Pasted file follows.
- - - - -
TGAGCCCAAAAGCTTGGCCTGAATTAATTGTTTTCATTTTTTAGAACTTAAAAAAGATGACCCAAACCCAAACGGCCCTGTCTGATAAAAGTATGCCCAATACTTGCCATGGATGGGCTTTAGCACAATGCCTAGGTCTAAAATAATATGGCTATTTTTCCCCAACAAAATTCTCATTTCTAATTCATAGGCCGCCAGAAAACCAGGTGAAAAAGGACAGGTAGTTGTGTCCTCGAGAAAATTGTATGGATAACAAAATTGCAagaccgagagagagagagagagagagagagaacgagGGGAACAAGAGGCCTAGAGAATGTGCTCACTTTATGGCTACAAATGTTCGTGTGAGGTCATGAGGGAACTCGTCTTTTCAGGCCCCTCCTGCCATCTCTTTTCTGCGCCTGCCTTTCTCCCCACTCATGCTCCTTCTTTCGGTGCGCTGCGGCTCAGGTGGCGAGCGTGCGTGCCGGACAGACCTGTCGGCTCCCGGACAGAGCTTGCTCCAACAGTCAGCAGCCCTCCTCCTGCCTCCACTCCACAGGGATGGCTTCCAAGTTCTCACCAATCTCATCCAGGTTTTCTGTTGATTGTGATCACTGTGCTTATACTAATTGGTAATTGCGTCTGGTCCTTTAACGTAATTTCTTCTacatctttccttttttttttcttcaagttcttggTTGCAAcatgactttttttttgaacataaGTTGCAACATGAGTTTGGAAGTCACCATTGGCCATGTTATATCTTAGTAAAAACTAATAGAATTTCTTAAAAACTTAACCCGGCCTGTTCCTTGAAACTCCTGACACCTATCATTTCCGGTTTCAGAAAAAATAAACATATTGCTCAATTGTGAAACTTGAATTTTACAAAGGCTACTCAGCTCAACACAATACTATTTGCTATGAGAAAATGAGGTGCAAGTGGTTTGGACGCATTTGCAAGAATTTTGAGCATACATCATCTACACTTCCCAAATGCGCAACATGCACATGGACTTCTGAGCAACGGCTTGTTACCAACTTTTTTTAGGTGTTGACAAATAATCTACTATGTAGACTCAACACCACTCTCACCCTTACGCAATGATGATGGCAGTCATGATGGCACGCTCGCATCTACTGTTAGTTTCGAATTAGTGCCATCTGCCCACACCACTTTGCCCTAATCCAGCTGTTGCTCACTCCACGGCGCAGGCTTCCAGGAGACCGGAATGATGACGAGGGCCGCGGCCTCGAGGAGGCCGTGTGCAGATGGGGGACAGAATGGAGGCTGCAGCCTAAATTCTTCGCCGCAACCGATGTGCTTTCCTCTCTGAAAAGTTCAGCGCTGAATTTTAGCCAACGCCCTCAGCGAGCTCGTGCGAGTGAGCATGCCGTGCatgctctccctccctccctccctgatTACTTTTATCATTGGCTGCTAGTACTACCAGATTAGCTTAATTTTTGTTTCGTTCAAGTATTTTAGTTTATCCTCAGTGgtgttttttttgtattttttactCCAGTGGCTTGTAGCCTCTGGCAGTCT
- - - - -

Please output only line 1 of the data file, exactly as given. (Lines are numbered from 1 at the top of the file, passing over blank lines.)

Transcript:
TGAGCCCAAAAGCTTGGCCTGAATTAATTGTTTTCATTTTTTAGAACTTAAAAAAGATGACCCAAACCCAAACGGCCCTGTCTGATAAAAGTATGCCCAATACTTGCCATGGATGGGCTTTAGCACAATGCCTAGGTCTAAAATAATATGGCTATTTTTCCCCAACAAAATTCTCATTTCTAATTCATAGGCCGCCAGAAAACCAGGTGAAAAAGGACAGGTAGTTGTGTCCTCGAGAAAATTGTATGGATAACAAAATTGCAagaccgagagagagagagagagagagagagaacgagGGGAACAAGAGGCCTAGAGAATGTGCTCACTTTATGGCTACAAATGTTCGTGTGAGGTCATGAGGGAACTCGTCTTTTCAGGCCCCTCCTGCCATCTCTTTTCTGCGCCTGCCTTTCTCCCCACTCATGCTCCTTCTTTCGGTGCGCTGCGGCTCAGGTGGCGAGCGTGCGTGCCGGACAGACCTGTCGGCTCCCGGACAGAGCTTGCTCCAACAGTCAGCAGCCCTCCTCCTGCCTCCACTCCACAGGGATGGCTTCCAAGTTCTCACCAATCTCATCCAGGTTTTCTGTTGATTGTGATCACTGTGCTTATACTAATTGGTAATTGCGTCTGGTCCTTTAACGTAATTTCTTCTacatctttccttttttttttcttcaagttcttggTTGCAAcatgactttttttttgaacataaGTTGCAACATGAGTTTGGAAGTCACCATTGGCCATGTTATATCTTAGTAAAAACTAATAGAATTTCTTAAAAACTTAACCCGGCCTGTTCCTTGAAACTCCTGACACCTATCATTTCCGGTTTCAGAAAAAATAAACATATTGCTCAATTGTGAAACTTGAATTTTACAAAGGCTACTCAGCTCAACACAATACTATTTGCTATGAGAAAATGAGGTGCAAGTGGTTTGGACGCATTTGCAAGAATTTTGAGCATACATCATCTACACTTCCCAAATGCGCAACATGCACATGGACTTCTGAGCAACGGCTTGTTACCAACTTTTTTTAGGTGTTGACAAATAATCTACTATGTAGACTCAACACCACTCTCACCCTTACGCAATGATGATGGCAGTCATGATGGCACGCTCGCATCTACTGTTAGTTTCGAATTAGTGCCATCTGCCCACACCACTTTGCCCTAATCCAGCTGTTGCTCACTCCACGGCGCAGGCTTCCAGGAGACCGGAATGATGACGAGGGCCGCGGCCTCGAGGAGGCCGTGTGCAGATGGGGGACAGAATGGAGGCTGCAGCCTAAATTCTTCGCCGCAACCGATGTGCTTTCCTCTCTGAAAAGTTCAGCGCTGAATTTTAGCCAACGCCCTCAGCGAGCTCGTGCGAGTGAGCATGCCGTGCatgctctccctccctccctccctgatTACTTTTATCATTGGCTGCTAGTACTACCAGATTAGCTTAATTTTTGTTTCGTTCAAGTATTTTAGTTTATCCTCAGTGgtgttttttttgtattttttactCCAGTGGCTTGTAGCCTCTGGCAGTCT